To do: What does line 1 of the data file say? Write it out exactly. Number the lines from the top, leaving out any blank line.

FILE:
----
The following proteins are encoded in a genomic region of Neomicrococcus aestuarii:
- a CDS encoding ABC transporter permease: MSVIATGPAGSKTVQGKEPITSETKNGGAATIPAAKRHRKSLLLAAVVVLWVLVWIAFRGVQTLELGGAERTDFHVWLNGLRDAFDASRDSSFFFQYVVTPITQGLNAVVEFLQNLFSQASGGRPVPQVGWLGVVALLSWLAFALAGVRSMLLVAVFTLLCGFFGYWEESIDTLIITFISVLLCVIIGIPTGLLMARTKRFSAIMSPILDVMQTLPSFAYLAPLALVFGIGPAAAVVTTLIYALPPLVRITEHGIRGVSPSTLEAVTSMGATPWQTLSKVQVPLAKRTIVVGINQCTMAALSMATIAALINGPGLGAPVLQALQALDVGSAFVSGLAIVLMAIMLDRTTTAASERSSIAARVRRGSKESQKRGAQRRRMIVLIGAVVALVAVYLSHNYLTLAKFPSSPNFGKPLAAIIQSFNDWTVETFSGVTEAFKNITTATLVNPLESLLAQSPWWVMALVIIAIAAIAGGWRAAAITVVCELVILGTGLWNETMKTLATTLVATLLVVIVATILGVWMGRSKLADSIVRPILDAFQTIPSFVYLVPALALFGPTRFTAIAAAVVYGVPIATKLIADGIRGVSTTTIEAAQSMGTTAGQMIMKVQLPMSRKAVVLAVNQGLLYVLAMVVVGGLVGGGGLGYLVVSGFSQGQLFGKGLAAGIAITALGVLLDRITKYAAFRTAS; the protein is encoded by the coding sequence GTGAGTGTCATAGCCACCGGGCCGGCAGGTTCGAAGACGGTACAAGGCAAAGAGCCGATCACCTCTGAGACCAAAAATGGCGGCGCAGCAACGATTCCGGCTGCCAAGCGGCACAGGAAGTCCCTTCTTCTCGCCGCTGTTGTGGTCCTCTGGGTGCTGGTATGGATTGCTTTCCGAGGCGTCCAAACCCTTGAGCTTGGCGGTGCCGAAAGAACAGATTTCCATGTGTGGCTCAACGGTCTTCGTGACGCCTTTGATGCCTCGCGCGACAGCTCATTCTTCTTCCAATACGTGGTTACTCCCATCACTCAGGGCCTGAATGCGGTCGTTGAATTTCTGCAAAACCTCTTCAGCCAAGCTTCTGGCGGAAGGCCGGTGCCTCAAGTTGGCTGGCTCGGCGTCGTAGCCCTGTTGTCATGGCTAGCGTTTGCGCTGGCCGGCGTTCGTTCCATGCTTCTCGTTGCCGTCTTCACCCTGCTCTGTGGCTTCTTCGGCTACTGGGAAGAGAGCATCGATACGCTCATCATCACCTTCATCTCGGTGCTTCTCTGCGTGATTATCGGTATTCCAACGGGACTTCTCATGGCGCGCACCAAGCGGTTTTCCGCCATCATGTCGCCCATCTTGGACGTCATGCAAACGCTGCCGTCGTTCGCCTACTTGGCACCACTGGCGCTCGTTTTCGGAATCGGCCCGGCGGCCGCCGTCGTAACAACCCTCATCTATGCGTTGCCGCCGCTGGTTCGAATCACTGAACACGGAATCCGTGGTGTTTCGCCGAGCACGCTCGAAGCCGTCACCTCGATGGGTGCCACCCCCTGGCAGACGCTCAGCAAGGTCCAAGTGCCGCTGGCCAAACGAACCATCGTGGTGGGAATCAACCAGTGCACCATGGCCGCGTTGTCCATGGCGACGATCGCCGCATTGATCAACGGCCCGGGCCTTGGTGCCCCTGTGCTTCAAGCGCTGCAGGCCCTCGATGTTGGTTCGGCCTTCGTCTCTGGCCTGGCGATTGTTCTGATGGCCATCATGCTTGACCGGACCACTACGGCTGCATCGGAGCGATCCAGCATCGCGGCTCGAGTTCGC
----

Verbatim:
The following proteins are encoded in a genomic region of Neomicrococcus aestuarii: